Rio Tinto (ASX, LON, NYSE: RIO) said on Tuesday it had made a “promising” discovery 2 km (1.2 miles) east of its Winu copper-gold project in Western Australia, which is on track to begin production in 2023.
The world’s no. 2 miner also revealed a maiden resource for the deposit, which has an inferred mineral resource of 503 million tonnes of ore grading at 0.45% copper equivalent. It includes a higher-grade component of 188 million tonnes of ore with a 0.68% copper grade.
Rio said that study work to date supports the development of a relatively shallow open-pit copper mine.
The discovery of a new zone of gold dominant mineralization by Winu, called Ngapakarra, as well as a number of other drill results in close proximity to the deposit, has boosted Rio’s vision to develop multiple ore bodies within one system.
Rio Tinto believes that there is potential for more discoveries within the deposit, as it has only explored 2% of its tenements in the region so far.
“We’re taking a more agile and innovative approach at Winu,” Rio Tinto group executive of growth and innovation and health, safety and environment (HSE) Stephen McIntosh said in a statement.
“We are working on the studies for a small-scale start-up operation focussed on Winu’s higher-grade core as we take another step towards commercializing this deposit.”
“We are also assessing options for future expansion in the Paterson region given the extent of mineralization identified to date and our large land package.”
BMO Capital Markets’ mining analyst, Edward Sterck, tonned down the report, saying that Winu remained a relatively modest deposit in terms of Rio’s appetite for scalability.
“However, it has the potential for development of multiple deposits/ore bodies (albeit small scale) within the company’s wider exploration tenements adjacent to Winu,” Sterck said in a note to investors.
The Winu copper-gold-silver discovery is about 130 km (80 miles) from Newcrest’s Telfer copper-gold mine in the Paterson Province, East Pilbara.
It’s also close to numerous copper prospects discovered recently by juniors, and 350 km (220 miles) southeast of Port Hedland, the world’s largest bulk export port.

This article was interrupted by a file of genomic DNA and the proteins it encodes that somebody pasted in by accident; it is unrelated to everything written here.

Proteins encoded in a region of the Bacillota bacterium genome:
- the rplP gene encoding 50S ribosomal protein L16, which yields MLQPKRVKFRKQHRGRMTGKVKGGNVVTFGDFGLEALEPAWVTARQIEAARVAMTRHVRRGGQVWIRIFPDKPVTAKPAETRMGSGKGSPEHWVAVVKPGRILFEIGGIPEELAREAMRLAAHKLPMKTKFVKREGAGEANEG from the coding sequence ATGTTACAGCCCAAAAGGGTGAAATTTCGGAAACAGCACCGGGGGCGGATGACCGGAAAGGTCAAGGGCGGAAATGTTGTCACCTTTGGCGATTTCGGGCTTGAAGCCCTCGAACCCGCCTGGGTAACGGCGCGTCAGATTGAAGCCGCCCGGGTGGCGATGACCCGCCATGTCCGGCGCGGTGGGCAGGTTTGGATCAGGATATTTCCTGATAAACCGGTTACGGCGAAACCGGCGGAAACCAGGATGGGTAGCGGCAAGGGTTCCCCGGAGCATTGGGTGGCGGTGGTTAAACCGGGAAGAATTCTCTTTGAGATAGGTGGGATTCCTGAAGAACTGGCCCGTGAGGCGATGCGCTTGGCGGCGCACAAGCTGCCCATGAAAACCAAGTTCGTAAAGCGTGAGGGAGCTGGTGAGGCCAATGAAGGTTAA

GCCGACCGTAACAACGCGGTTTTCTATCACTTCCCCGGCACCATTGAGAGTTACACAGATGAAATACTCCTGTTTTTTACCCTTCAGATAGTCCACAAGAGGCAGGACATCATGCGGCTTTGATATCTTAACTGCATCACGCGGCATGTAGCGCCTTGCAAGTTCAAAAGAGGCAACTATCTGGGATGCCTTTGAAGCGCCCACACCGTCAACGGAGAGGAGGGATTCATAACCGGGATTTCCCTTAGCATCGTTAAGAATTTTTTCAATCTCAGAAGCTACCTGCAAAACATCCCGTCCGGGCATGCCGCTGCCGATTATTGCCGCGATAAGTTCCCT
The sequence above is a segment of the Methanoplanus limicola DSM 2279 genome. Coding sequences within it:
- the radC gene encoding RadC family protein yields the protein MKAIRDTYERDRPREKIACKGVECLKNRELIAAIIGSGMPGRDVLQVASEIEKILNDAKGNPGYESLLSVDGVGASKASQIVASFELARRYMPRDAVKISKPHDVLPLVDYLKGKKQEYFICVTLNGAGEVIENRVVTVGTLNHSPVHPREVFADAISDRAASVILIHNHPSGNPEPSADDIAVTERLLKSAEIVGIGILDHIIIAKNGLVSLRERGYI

Rio Tinto has been investing heavily in copper over the past two years driven by forecasts of output deficit. Copper supply fears were first triggered by expectations of significantly higher demand to build bigger power grids and electric vehicles (EVs) in the face of no new discoveries and insufficient planned output.
Supply disruptions due to coronavirus-related measures have increased copper worries. A spike in cases in top producer Chile, solid demand in top consumer China and dwindling stockpiles kept prices for the metal near five-month highs in June. The recent bonanza, however, is about to end, according to some experts.
Analysts at Saxo Bank say that widespread beliefs on the global economy returning to normal within the next few quarters are likely “to turn out to be wrong.”
“Copper’s recent recovery to pre-pandemic levels will challenge the metal’s ability to reach higher ground in the third quarter,” Ole Hansen, head of commodity strategy at the trading firm, said in an early-July note.
“The risk of a [coronavirus] second wave — particularly in the US and China, the world’s two biggest consumers — may force a rethink and we see no further upside during the coming quarter,” Hansen noted.
Citi analysts, instead, believe copper will likely hold on to recent gains going into the third quarter.
“The copper rally over the past month from $5,700 a tonne to over $6,000 a tonne has occurred against a backdrop of flat to falling equity prices and bond yields, leaving copper looking overvalued by $220 to $420 per ton based on these historical relationships,” analysts from the bank said in a late-June note.